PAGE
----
Argentina national football team

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Argentina
Shirt badge/Association crest
Nickname(s) La Albiceleste (The Albiceleste) La Celeste y blanca
(The White and Sky Blue)
Association Argentine Football Association (AFA)
Confederation CONMEBOL (South America)
Head coach Jorge Sampaoli
Captain Lionel Messi
Most caps Javier Zanetti (143)
Top scorer Lionel Messi (61)
Home stadium Antonio Vespucio Liberti (El Monumental)
FIFA code ARG
First colours
Second colours
FIFA ranking
Current 5 Decrease 1 (12 April 2018)
Highest 1 (March 2007, October 2007 – June 2008, July – October 2015, April 2016 – April 2017)
Lowest 24 (August 1996)
Elo ranking
Current 4 Steady (18 April 2018)
Highest 1 (July 2007, May – July 2017)
Lowest 18 (June 1990)
First international
 Uruguay 2–3 Argentina 
(Montevideo, Uruguay; 16 May 1901)[note 1][1]
Biggest win
 Argentina 120–0 Ecuador 
(Montevideo, Uruguay; 22 January 1942)
Biggest defeat
 Czechoslovakia 6–1 Argentina 
(Helsingborg, Sweden; 15 June 1958)
 Uruguay 5–0 Argentina 
(Guayaquil, Ecuador; 6 December 1959)
 Argentina 0–5 Colombia 
(Buenos Aires, Argentina; 5 September 1993)
 Bolivia 6–1 Argentina 
(La Paz, Bolivia; 1 April 2009)
 Spain 6–1 Argentina 
(Madrid, Spain; 27 March 2018)
World Cup
Appearances 17 (first in 1930)
Best result Champions, 1978 and 1986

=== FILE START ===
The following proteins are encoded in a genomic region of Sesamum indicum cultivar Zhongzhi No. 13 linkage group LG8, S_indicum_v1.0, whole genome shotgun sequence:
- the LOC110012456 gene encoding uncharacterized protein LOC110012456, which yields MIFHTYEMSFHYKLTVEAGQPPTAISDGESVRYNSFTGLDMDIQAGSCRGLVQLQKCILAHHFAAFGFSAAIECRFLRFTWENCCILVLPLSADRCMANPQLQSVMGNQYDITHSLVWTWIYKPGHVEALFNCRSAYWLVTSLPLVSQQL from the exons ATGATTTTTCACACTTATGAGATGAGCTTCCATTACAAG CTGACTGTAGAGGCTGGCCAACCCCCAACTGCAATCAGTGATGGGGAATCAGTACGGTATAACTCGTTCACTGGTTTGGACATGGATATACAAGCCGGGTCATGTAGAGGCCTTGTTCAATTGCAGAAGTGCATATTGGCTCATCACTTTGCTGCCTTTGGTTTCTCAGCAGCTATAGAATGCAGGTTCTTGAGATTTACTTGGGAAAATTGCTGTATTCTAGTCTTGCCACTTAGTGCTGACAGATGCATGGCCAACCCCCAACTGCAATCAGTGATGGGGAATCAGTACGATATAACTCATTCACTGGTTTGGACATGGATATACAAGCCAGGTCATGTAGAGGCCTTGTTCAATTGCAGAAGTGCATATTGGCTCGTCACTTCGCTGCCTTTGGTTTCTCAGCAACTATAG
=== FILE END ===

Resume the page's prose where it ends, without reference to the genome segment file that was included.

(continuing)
Copa América
Appearances 41 (first in 1916)
Best result Champions, 1921, 1925, 1927, 1929, 1937, 1941, 1945, 1946, 1947, 1955, 1957, 1959, 1991 and 1993
Confederations Cup
Appearances 3 (first in 1992)
Best result Champions, 1992

The Argentina national football team (Spanish: Selección de fútbol de Argentina) represents Argentina in football and is controlled by the Argentine Football Association (AFA), the governing body for football in Argentina. Argentina's home stadium is Estadio Monumental Antonio Vespucio Liberti in Buenos Aires.

La Selección (national team), also known as the Albicelestes , has appeared in five World Cup finals, including the first final in 1930, which they lost 4–2 to Uruguay. Argentina won in their next final appearance in 1978, beating the Netherlands at extra time, 3–1. Argentina, led by Diego Maradona won again in 1986, a 3–2 victory over West Germany, they again made the World Cup finals in 1990, and lost 1–0 to West Germany following a controversial penalty call in the 87th minute. Argentina, led by Lionel Messi made their fifth appearance in a World Cup final in 2014, again losing to Germany, 1–0 during extra-time. Argentina's World Cup winning managers are César Luis Menotti in 1978, and Carlos Bilardo in 1986.

Argentina has been very successful in the Copa América, winning it 14 times and also winning the 'extra' South American Championships in 1941, 1945 and 1946, the team also won the 1992 FIFA Confederations Cup and the 1993 Artemio Franchi Trophy. The Argentine olympic team won the Olympics football tournaments in Athens 2004 and Beijing 2008.[2]

Argentina, Brazil, Germany[note 2] and France are the only national teams that have won the three most important men's titles recognized by FIFA: the World Cup, the Confederations Cup, and the Olympic tournament. They have also won their respective continental championship (Copa América for Argentina and Brazil, and UEFA European Championship for Germany and France).[4][5]